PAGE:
Evaluation Toolkit Overview
About Evaluation and Assessment
Educational measurement, that is, the measure of learning often falls under the umbrella terms evaluation and assessment. Often very close in perceived definition and commonly used interchangeably, we will attempt to clarify the complex definitions of how Earth System Science Education understands and uses these terms.
Assessment is a summative or final measurement of activities or competencies against established criteria. It refers to the collection of data to describe or better understand an issue.
Evaluation is an ongoing process of measuring progress against expected outcomes at particular stages and is formative in nature, though, of course, there are summative evaluations as well. It refers to the comparison of data to a standard or a stated objective for the purpose of judging worth or quality.
Without unanimous agreement by educational practitioners, most would concur that evaluation covers more than assessment and involves making judgments about the merit, quality, or worth of something while assessment is said to primarily involve characterizations, mostly objective descriptions.
Evaluation comes with a host of perspectives and methodologies. We will describe a few of the terms most relevant to the work in ESSE.
Educational evaluation generally measures phenomena in:
Cognitive domain - What students are learning: studentsí intellectual ability; what content they know and understand. Some common examples of cognitive domain instruments are final exams, projects, quizzes. These help both students and instructors know how and what the student is learning; have they learned the material?
Affective domain - What students think about this course or approach: studentsí attitudes, values, interests, awareness; what they think about their learning experiences. Some common examples of affective domain instruments are attitude surveys (both pre and pre-post) or interviews about studentsí thoughts about science. These help instructors and departments understand how students feel about a new course, if they detect anything different, is the material interesting, etc.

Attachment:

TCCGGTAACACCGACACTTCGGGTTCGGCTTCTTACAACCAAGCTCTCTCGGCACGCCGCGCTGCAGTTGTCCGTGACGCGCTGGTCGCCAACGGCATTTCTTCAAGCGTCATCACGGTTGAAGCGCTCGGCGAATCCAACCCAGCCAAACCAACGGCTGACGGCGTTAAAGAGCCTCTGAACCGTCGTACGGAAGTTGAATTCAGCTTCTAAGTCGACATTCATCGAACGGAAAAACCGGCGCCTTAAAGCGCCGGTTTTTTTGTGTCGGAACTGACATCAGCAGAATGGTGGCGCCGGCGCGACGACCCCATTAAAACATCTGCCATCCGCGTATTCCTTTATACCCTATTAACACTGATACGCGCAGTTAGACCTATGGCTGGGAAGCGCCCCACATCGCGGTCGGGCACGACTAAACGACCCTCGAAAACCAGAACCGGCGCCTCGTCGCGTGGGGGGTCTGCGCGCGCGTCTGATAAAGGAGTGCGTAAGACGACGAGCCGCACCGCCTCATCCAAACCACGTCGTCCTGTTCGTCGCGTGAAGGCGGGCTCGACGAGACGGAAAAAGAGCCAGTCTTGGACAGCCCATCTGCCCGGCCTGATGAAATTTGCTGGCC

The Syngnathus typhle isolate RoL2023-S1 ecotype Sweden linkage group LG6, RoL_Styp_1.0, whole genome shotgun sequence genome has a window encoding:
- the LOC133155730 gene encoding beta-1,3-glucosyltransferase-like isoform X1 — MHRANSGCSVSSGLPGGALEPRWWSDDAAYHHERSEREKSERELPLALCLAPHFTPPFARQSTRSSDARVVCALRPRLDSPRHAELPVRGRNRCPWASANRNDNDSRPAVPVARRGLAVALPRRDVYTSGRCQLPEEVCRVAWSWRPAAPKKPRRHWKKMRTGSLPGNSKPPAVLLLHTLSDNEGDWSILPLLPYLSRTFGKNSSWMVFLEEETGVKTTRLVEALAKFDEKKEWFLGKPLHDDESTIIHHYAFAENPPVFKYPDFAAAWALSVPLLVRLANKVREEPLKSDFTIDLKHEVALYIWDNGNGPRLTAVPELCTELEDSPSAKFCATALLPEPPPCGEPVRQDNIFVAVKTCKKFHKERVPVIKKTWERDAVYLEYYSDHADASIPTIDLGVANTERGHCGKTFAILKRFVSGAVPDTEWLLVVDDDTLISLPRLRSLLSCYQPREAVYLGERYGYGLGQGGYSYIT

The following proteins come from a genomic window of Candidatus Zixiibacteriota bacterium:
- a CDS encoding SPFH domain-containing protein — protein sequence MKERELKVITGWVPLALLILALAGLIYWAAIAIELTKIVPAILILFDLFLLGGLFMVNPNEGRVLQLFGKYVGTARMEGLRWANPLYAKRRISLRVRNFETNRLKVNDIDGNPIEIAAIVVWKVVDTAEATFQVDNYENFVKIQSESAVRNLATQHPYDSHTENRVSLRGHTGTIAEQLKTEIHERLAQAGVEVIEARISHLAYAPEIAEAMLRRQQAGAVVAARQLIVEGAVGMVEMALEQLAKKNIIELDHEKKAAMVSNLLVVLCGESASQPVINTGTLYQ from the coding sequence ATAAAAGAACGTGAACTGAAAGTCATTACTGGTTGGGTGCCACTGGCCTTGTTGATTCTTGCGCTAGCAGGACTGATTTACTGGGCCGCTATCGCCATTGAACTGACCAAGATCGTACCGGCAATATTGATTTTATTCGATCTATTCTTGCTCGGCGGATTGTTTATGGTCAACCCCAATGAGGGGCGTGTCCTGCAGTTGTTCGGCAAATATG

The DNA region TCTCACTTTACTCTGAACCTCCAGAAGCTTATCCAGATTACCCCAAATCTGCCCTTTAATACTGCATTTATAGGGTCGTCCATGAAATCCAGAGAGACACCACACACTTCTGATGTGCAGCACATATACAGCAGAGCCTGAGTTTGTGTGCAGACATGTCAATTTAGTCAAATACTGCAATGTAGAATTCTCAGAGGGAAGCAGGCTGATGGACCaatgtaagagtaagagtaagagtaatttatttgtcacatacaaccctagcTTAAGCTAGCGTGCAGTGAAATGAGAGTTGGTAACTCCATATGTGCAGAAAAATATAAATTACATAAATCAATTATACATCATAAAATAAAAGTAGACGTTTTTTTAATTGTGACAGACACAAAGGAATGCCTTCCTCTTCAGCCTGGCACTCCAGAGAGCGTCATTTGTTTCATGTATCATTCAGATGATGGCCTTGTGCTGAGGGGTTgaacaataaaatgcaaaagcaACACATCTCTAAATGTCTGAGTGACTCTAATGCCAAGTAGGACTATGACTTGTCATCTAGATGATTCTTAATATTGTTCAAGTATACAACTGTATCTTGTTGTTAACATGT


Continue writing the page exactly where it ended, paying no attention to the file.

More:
Diagnostic assessments - Student knowledge when they first come to this course: assessments taken at the beginning of a course to ascertain studentsí level of content or perceptions of the subject (Earth System Science, Remote Sensing, etc.)
Formative assessments - During the course: assessments taken regularly throughout the course that help the instructor or program director re-orient the teaching during the course to address studentsí learning needs.
Summative assessments - After the course: assessments taken at the end of the course or program to determine what has been learned or what has been accomplished.
Tools and Uses
The many types of evaluations and assessments found in Earth System Science fall into two broad categories: Tools (techniques, instruments) and Uses (how they are used), which is how we categorize them. This list is by no means exhaustive in terms of the larger evaluation and assessment repertoire; we only have catalogued those used and found useful in the ESSE projects.